This year's full Snow Moon is Saturday night. The Snow Moon will shine all night long, rising over the eastern mountains at sunset and setting behind the western mountains at sunrise.
Jimmy Westlake's Celestial News column appears Tuesdays in the Steamboat Today.
Find more columns by Westlake here.
Steamboat Springs Ordinarily, there are three full moons in each season of the year and each has one or more nicknames that trace back to early American or Native American folklore. Here are some examples of common names for the 12 seasonal full moons: winter has its Moon After Yule, Snow Moon and Crow Moon; spring has the Egg Moon, Milk Moon and Flower Moon; summer has its Thunder Moon, Green Corn Moon, and Fruit Moon; and autumn has the Harvest Moon, Hunter’s Moon and Long Night Moon.
The first full moon of this winter season was Dec. 28, so January’s full moon will be the Snow Moon, the second of the season. Look for this brilliant full moon rising over the eastern mountains at dusk on Jan. 26. The light of the Snow Moon across the snowy landscape will give it the “lustre of mid-day,” as it was so beautifully described in Clement Moore’s classic poem “Twas the Night Before Christmas.”
Sometimes, when the full moon is seen low on the horizon, it looks much larger than usual. This peculiar effect is called the “moon illusion,” and psychologists aren’t sure what causes it. Simple measurements prove the moon is no larger in size when seen near the horizon than when seen overhead, but perhaps the comparison with nearby foreground objects makes it seem so.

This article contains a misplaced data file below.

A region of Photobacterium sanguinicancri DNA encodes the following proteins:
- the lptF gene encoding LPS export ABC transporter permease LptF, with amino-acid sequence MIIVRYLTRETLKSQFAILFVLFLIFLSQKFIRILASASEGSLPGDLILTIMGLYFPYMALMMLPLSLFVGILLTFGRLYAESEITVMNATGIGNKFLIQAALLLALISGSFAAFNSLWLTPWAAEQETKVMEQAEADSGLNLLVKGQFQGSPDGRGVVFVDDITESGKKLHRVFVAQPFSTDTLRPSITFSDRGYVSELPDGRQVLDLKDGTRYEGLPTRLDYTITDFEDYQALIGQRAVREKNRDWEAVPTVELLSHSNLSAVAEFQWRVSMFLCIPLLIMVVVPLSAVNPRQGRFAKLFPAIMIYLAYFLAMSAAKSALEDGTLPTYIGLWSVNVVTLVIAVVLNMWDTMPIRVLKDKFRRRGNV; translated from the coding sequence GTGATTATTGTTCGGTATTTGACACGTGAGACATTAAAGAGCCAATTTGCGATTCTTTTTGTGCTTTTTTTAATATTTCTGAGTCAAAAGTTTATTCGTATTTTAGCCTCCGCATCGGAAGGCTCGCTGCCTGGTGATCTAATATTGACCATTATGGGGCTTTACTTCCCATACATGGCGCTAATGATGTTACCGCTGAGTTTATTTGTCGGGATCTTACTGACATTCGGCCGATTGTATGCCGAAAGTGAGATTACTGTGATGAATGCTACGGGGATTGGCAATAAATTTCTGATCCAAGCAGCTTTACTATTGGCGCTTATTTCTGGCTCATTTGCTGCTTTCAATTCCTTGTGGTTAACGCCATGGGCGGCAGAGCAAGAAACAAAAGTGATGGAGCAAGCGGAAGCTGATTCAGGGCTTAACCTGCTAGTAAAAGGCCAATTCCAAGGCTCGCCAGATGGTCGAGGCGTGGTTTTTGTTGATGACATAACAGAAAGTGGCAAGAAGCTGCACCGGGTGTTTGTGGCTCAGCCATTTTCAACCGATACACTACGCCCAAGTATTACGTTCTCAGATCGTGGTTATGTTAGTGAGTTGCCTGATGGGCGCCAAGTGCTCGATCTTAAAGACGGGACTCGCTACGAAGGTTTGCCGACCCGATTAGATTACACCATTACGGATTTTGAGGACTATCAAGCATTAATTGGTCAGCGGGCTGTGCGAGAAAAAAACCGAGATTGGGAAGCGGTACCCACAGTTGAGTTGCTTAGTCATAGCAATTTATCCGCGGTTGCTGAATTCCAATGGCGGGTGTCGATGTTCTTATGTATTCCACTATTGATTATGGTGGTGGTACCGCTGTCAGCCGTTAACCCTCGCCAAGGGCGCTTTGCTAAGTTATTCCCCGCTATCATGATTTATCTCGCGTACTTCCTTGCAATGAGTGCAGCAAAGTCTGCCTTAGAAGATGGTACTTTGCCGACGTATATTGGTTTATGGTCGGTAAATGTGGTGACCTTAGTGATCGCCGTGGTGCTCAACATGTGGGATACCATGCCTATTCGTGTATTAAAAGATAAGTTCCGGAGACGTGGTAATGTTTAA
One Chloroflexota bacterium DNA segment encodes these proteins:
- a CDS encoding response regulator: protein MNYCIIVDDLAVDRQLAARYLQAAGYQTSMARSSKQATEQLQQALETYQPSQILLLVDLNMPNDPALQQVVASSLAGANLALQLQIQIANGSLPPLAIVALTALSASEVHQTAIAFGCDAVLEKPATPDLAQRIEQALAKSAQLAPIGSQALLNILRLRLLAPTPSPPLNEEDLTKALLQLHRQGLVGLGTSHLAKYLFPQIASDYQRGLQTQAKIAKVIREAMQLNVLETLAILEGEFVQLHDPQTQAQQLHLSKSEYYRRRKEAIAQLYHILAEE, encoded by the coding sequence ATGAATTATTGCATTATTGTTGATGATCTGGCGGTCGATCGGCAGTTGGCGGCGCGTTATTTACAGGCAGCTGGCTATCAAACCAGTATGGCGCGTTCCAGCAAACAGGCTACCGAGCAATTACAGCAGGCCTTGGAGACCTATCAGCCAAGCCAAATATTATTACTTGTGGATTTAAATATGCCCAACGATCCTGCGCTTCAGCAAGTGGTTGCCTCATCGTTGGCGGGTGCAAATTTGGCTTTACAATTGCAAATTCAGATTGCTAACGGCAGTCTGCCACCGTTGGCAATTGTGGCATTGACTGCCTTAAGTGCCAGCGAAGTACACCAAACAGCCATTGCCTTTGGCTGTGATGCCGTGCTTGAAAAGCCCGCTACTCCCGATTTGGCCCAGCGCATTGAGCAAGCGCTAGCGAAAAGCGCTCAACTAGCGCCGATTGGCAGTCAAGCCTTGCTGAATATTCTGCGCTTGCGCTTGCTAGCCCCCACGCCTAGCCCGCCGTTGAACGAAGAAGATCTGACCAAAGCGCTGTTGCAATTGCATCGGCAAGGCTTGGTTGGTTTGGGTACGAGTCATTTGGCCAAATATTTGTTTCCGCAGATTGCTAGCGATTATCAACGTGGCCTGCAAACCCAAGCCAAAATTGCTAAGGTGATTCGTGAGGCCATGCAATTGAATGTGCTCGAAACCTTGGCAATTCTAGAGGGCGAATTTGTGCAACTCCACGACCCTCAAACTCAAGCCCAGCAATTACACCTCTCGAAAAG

Some full moons really are larger than others, depending on the moon’s distance from Earth at the time of the full phase. The largest full moon of 2013, called the perigee full moon, will be June’s Thunder Moon. The smallest full moon of 2013, the apogee full moon, will be December’s Long Night Moon. The maximum difference in apparent size between the perigee and apogee full moons is only about 13 percent — not easy to detect with the human eye.
June’s big Thunder Moon will happen only three days into the season of summer, so we will have time to fit in a fourth full moon this summer before autumn begins. There are no traditional folk names for an unusual fourth full moon in a season, so what do we call it? It is customary to call the third full moon in a season with four full moons a Blue Moon, so the full moon that falls on Aug. 20 this year will be a Blue Moon by that definition.
This month’s Snow Moon provides a wonderful opportunity for a snowshoe hike after sunset. If there are high cirrus clouds in the sky, look for a ring or halo around the moon caused by ice crystals refracting the bright moonlight. Old timers might tell you the number of stars seen inside the ring is the number of days before the next big snow. There is some truth to this, because high cirrus clouds often precede an advancing weather system.
Jimmy Westlake teaches astronomy and physics at Colorado Mountain College's Alpine Campus. Check out Jimmy’s astrophotography website at www.jwestlake.com.